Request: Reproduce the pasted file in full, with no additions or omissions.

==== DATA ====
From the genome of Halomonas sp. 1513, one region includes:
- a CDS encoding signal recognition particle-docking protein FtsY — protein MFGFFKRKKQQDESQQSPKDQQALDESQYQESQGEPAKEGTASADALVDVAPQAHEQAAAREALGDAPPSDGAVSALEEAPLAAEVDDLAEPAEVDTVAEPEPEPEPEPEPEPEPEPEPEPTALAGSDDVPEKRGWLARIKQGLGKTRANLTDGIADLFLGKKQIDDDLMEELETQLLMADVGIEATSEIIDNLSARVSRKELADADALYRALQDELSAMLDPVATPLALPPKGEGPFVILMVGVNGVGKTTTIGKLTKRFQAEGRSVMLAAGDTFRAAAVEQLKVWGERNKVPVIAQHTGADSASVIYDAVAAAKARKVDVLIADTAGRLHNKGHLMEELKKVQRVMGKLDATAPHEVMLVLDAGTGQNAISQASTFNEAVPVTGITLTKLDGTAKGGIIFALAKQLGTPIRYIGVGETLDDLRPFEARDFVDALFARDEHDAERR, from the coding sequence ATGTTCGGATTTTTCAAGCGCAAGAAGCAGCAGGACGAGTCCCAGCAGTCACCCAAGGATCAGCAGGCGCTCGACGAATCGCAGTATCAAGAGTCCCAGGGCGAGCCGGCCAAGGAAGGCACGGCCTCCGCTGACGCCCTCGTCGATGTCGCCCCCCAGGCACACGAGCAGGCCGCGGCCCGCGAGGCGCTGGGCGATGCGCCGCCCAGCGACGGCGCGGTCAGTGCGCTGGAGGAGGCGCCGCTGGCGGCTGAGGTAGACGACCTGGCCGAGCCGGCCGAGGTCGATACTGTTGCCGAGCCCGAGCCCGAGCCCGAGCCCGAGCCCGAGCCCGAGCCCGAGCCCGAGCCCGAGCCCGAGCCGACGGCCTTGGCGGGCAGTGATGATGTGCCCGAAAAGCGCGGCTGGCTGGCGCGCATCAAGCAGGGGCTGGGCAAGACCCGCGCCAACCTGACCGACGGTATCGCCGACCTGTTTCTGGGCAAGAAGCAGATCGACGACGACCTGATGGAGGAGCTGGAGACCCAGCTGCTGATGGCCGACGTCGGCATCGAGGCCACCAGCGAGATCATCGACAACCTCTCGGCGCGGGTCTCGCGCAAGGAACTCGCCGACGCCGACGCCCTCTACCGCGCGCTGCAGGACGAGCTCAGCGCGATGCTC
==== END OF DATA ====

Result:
From the genome of Halomonas sp. 1513, one region includes:
- a CDS encoding signal recognition particle-docking protein FtsY — protein MFGFFKRKKQQDESQQSPKDQQALDESQYQESQGEPAKEGTASADALVDVAPQAHEQAAAREALGDAPPSDGAVSALEEAPLAAEVDDLAEPAEVDTVAEPEPEPEPEPEPEPEPEPEPEPTALAGSDDVPEKRGWLARIKQGLGKTRANLTDGIADLFLGKKQIDDDLMEELETQLLMADVGIEATSEIIDNLSARVSRKELADADALYRALQDELSAMLDPVATPLALPPKGEGPFVILMVGVNGVGKTTTIGKLTKRFQAEGRSVMLAAGDTFRAAAVEQLKVWGERNKVPVIAQHTGADSASVIYDAVAAAKARKVDVLIADTAGRLHNKGHLMEELKKVQRVMGKLDATAPHEVMLVLDAGTGQNAISQASTFNEAVPVTGITLTKLDGTAKGGIIFALAKQLGTPIRYIGVGETLDDLRPFEARDFVDALFARDEHDAERR, from the coding sequence ATGTTCGGATTTTTCAAGCGCAAGAAGCAGCAGGACGAGTCCCAGCAGTCACCCAAGGATCAGCAGGCGCTCGACGAATCGCAGTATCAAGAGTCCCAGGGCGAGCCGGCCAAGGAAGGCACGGCCTCCGCTGACGCCCTCGTCGATGTCGCCCCCCAGGCACACGAGCAGGCCGCGGCCCGCGAGGCGCTGGGCGATGCGCCGCCCAGCGACGGCGCGGTCAGTGCGCTGGAGGAGGCGCCGCTGGCGGCTGAGGTAGACGACCTGGCCGAGCCGGCCGAGGTCGATACTGTTGCCGAGCCCGAGCCCGAGCCCGAGCCCGAGCCCGAGCCCGAGCCCGAGCCCGAGCCCGAGCCCGAGCCGACGGCCTTGGCGGGCAGTGATGATGTGCCCGAAAAGCGCGGCTGGCTGGCGCGCATCAAGCAGGGGCTGGGCAAGACCCGCGCCAACCTGACCGACGGTATCGCCGACCTGTTTCTGGGCAAGAAGCAGATCGACGACGACCTGATGGAGGAGCTGGAGACCCAGCTGCTGATGGCCGACGTCGGCATCGAGGCCACCAGCGAGATCATCGACAACCTCTCGGCGCGGGTCTCGCGCAAGGAACTCGCCGACGCCGACGCCCTCTACCGCGCGCTGCAGGACGAGCTCAGCGCGATGCTC